ICE Benchmark Administration to consult on its intention to cease publication of USD LIBOR: floating rate note and loan considerations
Overview of the IBA Announcement
The administrator of USD LIBOR, ICE Benchmark Administration Limited (“IBA”), has recently announced (the “Announcement”) that it expects to consult the market in early December 2020 on its intention to cease the publication of:
- the one week and two month USD LIBOR settings immediately following the LIBOR publication on 31 December 2021; and
- the remaining (i.e. overnight and one, three, six and 12 month) USD LIBOR settings immediately following the LIBOR publication on 30 June 2023.
This Announcement follows the 18 November 2020 announcement that the IBA would consult on its intention to cease the publication of all GBP, EUR, CHF and JPY LIBOR settings immediately following the LIBOR publication on 31 December 2021. The IBA expects to commence this as part of the same consultation as for USD LIBOR settings.
The IBA expects to close the consultation for feedback by the end of January 2021.
If the above proposal is adopted by the IBA in its consultation conclusions, this will be a welcome development in the international floating rate note and loan markets. For example, extending the publication of the three month USD LIBOR setting commonly used in floating rate notes to 30 June 2023 would allow more legacy USD LIBOR floating rate notes to mature before LIBOR experiences disruptions.
The IBA and ISDA have indicated that the Announcement and the other announcements referred to below should not be read as announcing that the LIBOR benchmark has ceased, or will cease, to be provided permanently or indefinitely or that it is not, or no longer will be, representative for the purposes of fallback language adopted by ISDA.
US regulators response to the Announcement
Relevant US agencies have also published a statement (the “US statement”) in response to the Announcement. The US statement includes a supervisory guidance encouraging banks to cease entering into new contracts that use USD LIBOR (with a robust fallback) as a reference rate as soon as practicable and in any event by 31 December 2021, in order to facilitate an orderly LIBOR transition. This should give market participants some respite to ensure a smooth transition from USD LIBOR. Previously the Alternative Reference Rates Committee (ARRC) had recommended, in its best practices for completing transition from LIBOR, that no floating rate notes using USD LIBOR and maturing after 2021 should be issued after 31 December 2020.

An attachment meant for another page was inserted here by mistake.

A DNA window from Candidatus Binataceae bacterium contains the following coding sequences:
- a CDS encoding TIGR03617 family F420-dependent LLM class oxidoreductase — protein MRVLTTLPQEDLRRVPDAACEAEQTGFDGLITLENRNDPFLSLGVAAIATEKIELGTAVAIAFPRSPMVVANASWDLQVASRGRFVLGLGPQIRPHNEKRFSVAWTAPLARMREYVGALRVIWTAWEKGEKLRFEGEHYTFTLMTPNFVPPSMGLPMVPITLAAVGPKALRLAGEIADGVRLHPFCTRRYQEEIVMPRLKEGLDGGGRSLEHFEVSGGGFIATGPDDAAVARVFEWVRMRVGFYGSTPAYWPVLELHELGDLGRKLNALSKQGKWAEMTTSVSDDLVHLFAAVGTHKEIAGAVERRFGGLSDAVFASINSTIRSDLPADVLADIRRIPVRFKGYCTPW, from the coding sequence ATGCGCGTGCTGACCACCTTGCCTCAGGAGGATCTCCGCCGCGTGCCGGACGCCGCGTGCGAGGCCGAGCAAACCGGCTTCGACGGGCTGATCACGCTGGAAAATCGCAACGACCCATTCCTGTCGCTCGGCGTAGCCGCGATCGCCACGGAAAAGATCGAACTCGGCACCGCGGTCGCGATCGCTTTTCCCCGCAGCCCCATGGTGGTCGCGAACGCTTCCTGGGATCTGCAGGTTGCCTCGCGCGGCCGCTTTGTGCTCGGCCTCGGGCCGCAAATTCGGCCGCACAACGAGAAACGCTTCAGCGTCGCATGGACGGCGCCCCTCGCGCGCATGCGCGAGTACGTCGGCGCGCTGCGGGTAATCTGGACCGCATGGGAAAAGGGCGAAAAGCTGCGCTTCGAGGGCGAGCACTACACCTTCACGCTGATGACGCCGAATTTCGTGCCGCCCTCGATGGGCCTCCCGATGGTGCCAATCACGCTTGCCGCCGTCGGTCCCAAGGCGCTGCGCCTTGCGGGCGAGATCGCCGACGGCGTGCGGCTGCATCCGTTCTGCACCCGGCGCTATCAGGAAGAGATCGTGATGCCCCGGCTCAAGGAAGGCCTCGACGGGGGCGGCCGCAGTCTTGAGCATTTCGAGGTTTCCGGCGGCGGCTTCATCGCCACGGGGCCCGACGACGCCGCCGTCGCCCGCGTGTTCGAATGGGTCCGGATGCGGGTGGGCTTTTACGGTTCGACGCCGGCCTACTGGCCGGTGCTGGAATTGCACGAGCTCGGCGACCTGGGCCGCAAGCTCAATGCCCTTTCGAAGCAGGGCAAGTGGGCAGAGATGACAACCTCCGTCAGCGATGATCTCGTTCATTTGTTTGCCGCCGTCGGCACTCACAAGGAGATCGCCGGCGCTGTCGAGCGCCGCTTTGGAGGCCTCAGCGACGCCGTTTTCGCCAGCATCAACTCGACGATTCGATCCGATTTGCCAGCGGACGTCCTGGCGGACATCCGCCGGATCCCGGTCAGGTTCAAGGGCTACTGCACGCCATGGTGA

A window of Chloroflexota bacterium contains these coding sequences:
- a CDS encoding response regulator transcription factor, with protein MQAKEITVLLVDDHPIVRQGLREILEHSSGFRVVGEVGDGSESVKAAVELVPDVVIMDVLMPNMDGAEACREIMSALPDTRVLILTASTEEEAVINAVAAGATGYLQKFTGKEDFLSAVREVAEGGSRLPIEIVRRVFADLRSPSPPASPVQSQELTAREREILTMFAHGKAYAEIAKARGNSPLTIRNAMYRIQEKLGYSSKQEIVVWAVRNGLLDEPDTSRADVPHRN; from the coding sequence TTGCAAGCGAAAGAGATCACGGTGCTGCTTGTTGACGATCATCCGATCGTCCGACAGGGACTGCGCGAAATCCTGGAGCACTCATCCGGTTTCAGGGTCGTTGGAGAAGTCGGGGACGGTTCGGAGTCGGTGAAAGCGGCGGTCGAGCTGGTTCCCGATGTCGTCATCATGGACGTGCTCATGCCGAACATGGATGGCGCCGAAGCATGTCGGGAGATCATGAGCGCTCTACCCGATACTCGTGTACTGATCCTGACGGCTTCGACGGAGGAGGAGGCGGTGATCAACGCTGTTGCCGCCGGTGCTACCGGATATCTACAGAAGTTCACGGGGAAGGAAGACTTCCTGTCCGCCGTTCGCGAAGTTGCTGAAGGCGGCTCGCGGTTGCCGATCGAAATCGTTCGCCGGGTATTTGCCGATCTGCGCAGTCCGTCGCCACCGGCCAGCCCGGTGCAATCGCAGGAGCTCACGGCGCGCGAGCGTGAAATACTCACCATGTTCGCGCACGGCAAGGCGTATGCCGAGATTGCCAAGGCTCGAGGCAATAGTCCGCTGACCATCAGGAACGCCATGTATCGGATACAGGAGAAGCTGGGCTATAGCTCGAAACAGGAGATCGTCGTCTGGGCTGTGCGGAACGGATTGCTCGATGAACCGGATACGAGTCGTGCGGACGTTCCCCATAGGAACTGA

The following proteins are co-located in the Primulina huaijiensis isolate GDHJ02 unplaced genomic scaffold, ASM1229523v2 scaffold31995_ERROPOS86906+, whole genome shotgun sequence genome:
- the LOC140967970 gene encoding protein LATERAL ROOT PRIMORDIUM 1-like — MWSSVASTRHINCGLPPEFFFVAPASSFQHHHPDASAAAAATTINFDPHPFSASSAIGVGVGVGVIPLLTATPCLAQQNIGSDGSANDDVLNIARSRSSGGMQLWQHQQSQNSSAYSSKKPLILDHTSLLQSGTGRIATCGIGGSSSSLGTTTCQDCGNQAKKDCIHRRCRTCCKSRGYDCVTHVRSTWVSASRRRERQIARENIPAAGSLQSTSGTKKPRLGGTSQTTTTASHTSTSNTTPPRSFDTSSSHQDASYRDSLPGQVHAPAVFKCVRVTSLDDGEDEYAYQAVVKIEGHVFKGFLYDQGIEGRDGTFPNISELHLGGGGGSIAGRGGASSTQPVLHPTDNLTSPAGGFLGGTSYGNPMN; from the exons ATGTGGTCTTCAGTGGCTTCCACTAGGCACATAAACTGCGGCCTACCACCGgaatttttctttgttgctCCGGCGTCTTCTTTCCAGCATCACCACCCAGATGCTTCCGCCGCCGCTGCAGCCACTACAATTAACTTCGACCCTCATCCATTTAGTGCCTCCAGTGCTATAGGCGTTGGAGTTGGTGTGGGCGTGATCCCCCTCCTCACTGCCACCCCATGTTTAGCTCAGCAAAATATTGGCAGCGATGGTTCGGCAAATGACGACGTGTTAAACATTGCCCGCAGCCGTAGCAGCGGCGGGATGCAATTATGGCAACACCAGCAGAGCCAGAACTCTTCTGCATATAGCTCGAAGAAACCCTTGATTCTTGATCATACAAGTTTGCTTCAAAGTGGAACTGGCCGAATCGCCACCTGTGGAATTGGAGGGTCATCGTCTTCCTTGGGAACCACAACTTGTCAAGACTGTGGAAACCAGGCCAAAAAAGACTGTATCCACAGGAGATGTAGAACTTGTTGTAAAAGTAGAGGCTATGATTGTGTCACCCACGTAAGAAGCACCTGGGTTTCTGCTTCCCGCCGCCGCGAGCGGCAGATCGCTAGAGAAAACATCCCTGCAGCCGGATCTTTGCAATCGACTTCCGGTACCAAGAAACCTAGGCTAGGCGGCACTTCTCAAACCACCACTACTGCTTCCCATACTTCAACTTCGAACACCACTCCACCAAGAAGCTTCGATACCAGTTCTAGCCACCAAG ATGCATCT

UK FCA response to the Announcement
The UK Financial Conduct Authority (the “FCA”) has also published a response to the Announcement. The FCA has said that it welcomes and supports the IBA proposal to consult on a clear end date to USD LIBOR as it will incentivise swift transition while allowing time to address a significant proportion of legacy contracts that reference USD LIBOR. The FCA also welcomes the US supervisory guidance to limit new use of USD LIBOR after the end of 2021. Under the UK Financial Services Bill introduced to the UK Parliament on 21 October 2020, the FCA would receive new powers to prohibit some or all new use by UK supervised entities of a critical benchmark (such as LIBOR currency-tenor settings) where a benchmark administrator has confirmed its intention that the benchmark will cease. The FCA has said that it would not envisage using these new powers before the end of 2021. The FCA also expects to consider how any limitations that it applies on new use of USD LIBOR by UK supervised entities after the end of 2021 could be best coordinated with any appropriate measures taken in the US.
Floating rate note market participants should continue to remove their dependency on USD LIBOR to ensure a smooth LIBOR transition (for example, by issuing SOFR-linked floating rate notes). The IBA proposal (if adopted) should facilitate the LIBOR transition by allowing more legacy USD LIBOR floating rate notes to mature before LIBOR experiences disruptions. In addition, the US statement should give market participants some respite on the use of LIBOR-linked floating rate notes (with a robust fallback) until the end of 2021.
A Chinese translation of this client note will follow shortly.